This tree-canopy office in London is up for rent—and rallying for the political rights of nature

Design Environment International Sustainability
(Courtesy Natalie Jeremijenko/Flickr)

Photos of a previous TREExOFFICE at Long Island City New York’s Socrates Sculpture Park (Courtesy Natalie Jeremijenko/Flickr)

A treetop office in East London’s Hoxton Square park has more in mind than upping worker productivity by exposure to natural light and flora—it’s a political proponent for the rights of nature. Artist, engineer, and New York University professor Natalie Jeremijenko designed the lightweight structure together with artists Shuster + Mosely and architects Tate Harmer. The coworking space can accommodate six to eight occupants simultaneously and is outfitted with Wifi and a power supply.

“As a place to work, I can’t think of a better office. It’s a beautiful, airy, delicious space in amongst the chaos of public space,” Jeremijenko told Fast Company. However, the concept’s cherry on top is the tree-as-landlord business model in that tenant’s rents are reinvested into the maintenance of the park, the greening of the surrounding area and upkeep of the tree itself.

(Courtesy Natalie Jeremijenko/Flickr)

(Courtesy Natalie Jeremijenko/Flickr)

The dollar value of a tree can be computed by quantifying its environmental “services.” These include improving air quality, sequestering carbon, and conserving energy use in buildings by providing shade. In New York City, the monetary virtues of a tree are a measly $400 for 80 years of service, but Jeremijenko believes in the message her project implicitly asserts.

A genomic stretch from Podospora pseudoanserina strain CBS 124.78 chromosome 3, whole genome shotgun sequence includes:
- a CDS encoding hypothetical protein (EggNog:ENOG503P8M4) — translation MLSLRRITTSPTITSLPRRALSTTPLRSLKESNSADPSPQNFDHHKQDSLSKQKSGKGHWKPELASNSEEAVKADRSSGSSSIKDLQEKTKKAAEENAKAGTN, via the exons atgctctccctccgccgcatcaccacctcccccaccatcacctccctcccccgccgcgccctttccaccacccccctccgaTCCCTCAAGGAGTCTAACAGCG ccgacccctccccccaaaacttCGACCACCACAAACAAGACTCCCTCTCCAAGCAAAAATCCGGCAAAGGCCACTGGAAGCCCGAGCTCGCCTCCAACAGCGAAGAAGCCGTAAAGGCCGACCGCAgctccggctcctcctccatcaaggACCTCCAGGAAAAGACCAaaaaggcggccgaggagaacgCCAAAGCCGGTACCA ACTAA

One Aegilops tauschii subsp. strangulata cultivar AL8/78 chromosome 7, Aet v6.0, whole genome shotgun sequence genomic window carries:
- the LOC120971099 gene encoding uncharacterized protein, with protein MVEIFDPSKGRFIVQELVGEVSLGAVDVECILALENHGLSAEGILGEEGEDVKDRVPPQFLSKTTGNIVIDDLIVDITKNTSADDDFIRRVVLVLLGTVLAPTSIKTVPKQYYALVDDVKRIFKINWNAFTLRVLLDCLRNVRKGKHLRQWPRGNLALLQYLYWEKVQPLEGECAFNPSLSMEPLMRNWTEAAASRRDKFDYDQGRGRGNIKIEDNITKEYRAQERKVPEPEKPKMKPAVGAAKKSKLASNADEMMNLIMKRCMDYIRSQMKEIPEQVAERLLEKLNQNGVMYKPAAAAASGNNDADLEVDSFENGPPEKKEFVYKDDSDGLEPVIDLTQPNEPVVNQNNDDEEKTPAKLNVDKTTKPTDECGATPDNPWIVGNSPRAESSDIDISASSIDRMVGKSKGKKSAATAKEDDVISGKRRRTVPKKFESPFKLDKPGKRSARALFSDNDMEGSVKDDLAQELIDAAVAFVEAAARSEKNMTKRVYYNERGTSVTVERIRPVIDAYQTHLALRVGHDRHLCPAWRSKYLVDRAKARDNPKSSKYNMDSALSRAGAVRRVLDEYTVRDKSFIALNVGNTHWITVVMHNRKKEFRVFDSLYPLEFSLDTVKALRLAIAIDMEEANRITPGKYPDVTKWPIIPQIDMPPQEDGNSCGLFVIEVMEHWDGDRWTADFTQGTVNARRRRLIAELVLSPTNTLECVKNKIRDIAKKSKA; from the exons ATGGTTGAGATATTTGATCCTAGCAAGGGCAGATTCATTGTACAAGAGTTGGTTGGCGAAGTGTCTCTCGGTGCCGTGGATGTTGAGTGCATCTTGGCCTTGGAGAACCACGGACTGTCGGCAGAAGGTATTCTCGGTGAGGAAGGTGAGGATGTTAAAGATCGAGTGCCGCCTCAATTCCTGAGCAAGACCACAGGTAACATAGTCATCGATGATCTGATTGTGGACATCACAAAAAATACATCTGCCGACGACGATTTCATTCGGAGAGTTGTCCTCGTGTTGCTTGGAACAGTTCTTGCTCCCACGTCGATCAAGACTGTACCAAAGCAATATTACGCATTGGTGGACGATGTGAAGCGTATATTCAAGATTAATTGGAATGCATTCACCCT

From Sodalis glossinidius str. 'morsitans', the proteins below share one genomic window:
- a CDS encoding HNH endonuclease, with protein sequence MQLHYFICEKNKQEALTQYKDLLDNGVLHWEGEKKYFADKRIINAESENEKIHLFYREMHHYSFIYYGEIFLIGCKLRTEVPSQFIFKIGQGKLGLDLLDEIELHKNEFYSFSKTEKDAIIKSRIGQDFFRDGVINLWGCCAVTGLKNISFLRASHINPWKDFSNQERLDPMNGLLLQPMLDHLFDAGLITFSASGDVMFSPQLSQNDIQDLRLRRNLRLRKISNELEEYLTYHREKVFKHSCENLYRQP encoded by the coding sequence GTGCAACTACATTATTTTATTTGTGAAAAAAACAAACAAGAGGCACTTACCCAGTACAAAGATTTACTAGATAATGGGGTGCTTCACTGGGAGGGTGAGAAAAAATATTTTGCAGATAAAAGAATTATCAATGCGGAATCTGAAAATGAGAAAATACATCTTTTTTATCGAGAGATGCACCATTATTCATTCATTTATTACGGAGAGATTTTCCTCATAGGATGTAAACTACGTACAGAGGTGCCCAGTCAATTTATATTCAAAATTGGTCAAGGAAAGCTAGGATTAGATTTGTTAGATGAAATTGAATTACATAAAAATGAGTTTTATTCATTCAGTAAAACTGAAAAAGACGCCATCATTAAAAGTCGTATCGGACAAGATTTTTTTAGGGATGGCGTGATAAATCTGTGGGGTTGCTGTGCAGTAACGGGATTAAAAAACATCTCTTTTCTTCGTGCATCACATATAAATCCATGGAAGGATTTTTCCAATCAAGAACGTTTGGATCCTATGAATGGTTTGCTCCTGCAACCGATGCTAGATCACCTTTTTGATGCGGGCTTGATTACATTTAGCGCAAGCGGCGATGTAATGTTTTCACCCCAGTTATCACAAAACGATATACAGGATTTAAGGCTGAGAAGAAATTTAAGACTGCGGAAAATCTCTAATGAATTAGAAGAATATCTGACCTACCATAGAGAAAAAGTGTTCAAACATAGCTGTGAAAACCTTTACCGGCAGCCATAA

“By making it specifically about the tree and what kind of revenue the tree can generate, we’re really exploring a larger political discussion of what are the rights of nature,” she said.

(Courtesy Natalie Jeremijenko/Flickr)

(Courtesy Natalie Jeremijenko/Flickr)

Jeremijenko erected a similar contraption in Berlin and one in Socrates Square Park, Long Island City, as part of the Civic Action exhibition in 2012. In a statement on the Civic Action website, Jeremijenko exhorted readers to consider her rhetoric: if the 14th amendment grants personhood to corporations, why shouldn’t trees be extended the same legal entitlement? “If non-human organisms own property, will that change their explicit value in a market-based participatory democracy?” she wrote.

(Courtesy Natalie Jeremijenko/Flickr)

(Courtesy Natalie Jeremijenko/Flickr)

TREExOFFICE was launched during the 2 Degrees Festival from 1–7 June where Jeremijenko was the official artist-in-residence, but the outdoor office space is available for rent until December 2015. Use of the arboreal office can be booked online, while local community groups can reserve it free of charge on weekends. Renting a desk for a half day weekday costs $23, while the entire space costs $120.

(Courtesy Natalie Jeremijenko/Flickr)

(Courtesy Natalie Jeremijenko/Flickr)

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